Testimony: Howard Brennan's evidence was critical to the Warren Commission. But Flip de Mey says that the underlying premise that he had an unimpeded view is untrue and therefore his testimony is flawed. De Mey says that Brennan initially described Oswald as being older than he was and that he only identified him in the ID parade because he had been allowed to go home where he saw his picture on TV.
De Mey concludes that Brennan's evidence was 'very weak, even completely impossible in many points'. He says that he testimony was 'worthless', a damning assessment given that Gerald Ford, a member of the Warren commission, claimed he was the 'most important' witness to give evidence. Another key witness during the Warren Commission was Charles Givens, a year-old worker at the book depository. In his first statement to police, which de Mey says makes it his most reliable, he said that the last time he saw Oswald was at In a later statement during his appearance before the Warren Commission, Givens denied making this statement completely.
Key evidence: Sergeant Cecil W. His photographs show that the gun was Oswald's, says author Flip de Mey. De Mey dismisses the modified statement as 'completely implausible'.
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By contrast Bonnie Ray Williams, a year-old laborer told the Warren Commission that he had his lunch on the sixth floor of the book depository at He thought he was meeting some friends there to watch the President go past, but he realized he had made a mistake and went one floor lower to meet them. Williams' testimony was that he left the sixth floor around Another major issue with the theory that Oswald shot Kennedy is the fact that he was not a good shot and did not practice shooting.
In January while in the Marine Corps Oswald scored two points above the cut off for the middle category of marksman, meaning he was an average shot. On top of that the Mannlicher-Carcano rifle used in the assassination was a more difficult weapon than the M16 that Oswald was used to shooting with. In the two months before the shooting the weapon was stored in the home of Oswald's friend Ruth Paine. Oswald was seen three times at the Sports Drome Rifle Range shooting range in Dallas but he did not take practice seriously, the owner told the Warren Commission.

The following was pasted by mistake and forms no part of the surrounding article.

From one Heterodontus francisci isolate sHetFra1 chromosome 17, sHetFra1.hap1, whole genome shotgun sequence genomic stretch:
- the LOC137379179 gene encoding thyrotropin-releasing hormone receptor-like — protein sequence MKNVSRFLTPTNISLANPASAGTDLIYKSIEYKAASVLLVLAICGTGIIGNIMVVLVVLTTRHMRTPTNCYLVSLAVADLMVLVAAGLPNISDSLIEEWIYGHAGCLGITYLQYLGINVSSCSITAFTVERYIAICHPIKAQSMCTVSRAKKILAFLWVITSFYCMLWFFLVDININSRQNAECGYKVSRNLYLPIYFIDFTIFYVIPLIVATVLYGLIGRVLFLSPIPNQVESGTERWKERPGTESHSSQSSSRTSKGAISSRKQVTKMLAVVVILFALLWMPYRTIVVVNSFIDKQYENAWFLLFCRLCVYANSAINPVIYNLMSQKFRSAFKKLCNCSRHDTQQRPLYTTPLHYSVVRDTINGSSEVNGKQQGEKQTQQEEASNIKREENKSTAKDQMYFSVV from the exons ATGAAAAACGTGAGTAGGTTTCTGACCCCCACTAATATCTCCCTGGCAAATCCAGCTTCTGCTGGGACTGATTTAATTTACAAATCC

This leads de Mey to write: 'Hitting the target with an incorrectly adjusted rifle is not impossible. Hitting the target without practicing is also possible. One of the most well known photos of Oswald gives de Mey a starting point for resolving one of the other mysteries of the killing: whether or not his gun was used. The picture was taken by Oswald's wife Marina and shows him standing in the backyard of his home in Dallas on March 31 holding the Carcano.
In the House Select Committee on Assassinations set up a panel to investigate whether the picture in the image was the same rifle that was used in the shooting. The committee was told that it was indeed the same rifle as a scratch on it which became known as 'Mark S' was visible in the backyard picture and on the rifle itself.
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The problem was that the photograph of the scratch presented to the committee was so small it was impossible to be sure. De Mey resolved this by obtaining the original photograph, which is larger and of far higher quality, from an auction of the estate of Sergeant Cecil Kirk of the Mobile Crime Laboratory of the Metropolitan Police of Washington DC. Exact match: De Mey made a side-by-side comparison of the backyard photograph and a newly-obtained photograph of the gun found in the Texas Book Depository and concluded they were one and the same. Hard to tell: This was the evidence presented to the House Committee on Assassinations.
It concluded that the rifle used to kill JFK was the one held by Oswald in the photograph - but others doubted that conclusion. Full resolution: De Mey obtained high-resolution pictures of the gun from the estate of a police officer who was a key part of the investigation and found the crucial 'Mark S'.
Kirk, who died in , was a leading member of the House committee's photographic unit and his close up photograph of Mark S resolves any doubt that it was there. De Mey also bought sharper versions of the backyard photo from Kirk's estate in which Mark S is clearly visible. According to de Mey, this evidence is 'persuasive' and he believes it shows that it was indeed 'Oswald's Carcano that was found at the crime scene'.